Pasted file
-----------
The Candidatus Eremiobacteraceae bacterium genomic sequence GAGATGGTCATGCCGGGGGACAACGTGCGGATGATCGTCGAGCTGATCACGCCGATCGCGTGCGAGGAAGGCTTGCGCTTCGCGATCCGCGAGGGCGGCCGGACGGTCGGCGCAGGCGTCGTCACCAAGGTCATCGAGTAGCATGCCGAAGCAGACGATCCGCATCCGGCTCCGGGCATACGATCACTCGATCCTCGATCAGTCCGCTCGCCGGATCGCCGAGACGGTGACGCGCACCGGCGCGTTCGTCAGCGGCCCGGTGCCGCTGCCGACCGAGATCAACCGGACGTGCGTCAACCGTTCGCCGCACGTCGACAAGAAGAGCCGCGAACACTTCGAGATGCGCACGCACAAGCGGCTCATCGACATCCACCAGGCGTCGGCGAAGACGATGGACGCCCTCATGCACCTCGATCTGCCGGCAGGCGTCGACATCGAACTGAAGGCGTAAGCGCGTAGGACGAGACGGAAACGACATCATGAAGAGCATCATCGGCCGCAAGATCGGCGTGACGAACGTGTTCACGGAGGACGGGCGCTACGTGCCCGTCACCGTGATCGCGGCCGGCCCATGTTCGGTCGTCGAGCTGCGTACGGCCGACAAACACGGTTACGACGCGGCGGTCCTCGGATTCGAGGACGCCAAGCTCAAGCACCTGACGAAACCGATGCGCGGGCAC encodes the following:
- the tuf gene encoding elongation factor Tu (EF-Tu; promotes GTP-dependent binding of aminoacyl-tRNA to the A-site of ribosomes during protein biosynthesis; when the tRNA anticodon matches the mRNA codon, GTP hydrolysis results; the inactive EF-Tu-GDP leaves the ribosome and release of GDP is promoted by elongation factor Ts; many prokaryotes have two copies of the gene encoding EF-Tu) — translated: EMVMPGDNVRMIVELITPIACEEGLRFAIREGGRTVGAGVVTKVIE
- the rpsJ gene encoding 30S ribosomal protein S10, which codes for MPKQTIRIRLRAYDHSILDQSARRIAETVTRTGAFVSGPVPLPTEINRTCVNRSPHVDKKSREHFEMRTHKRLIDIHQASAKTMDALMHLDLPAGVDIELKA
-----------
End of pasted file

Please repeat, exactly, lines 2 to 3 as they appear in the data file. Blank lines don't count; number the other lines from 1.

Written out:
- the tuf gene encoding elongation factor Tu (EF-Tu; promotes GTP-dependent binding of aminoacyl-tRNA to the A-site of ribosomes during protein biosynthesis; when the tRNA anticodon matches the mRNA codon, GTP hydrolysis results; the inactive EF-Tu-GDP leaves the ribosome and release of GDP is promoted by elongation factor Ts; many prokaryotes have two copies of the gene encoding EF-Tu) — translated: EMVMPGDNVRMIVELITPIACEEGLRFAIREGGRTVGAGVVTKVIE
- the rpsJ gene encoding 30S ribosomal protein S10, which codes for MPKQTIRIRLRAYDHSILDQSARRIAETVTRTGAFVSGPVPLPTEINRTCVNRSPHVDKKSREHFEMRTHKRLIDIHQASAKTMDALMHLDLPAGVDIELKA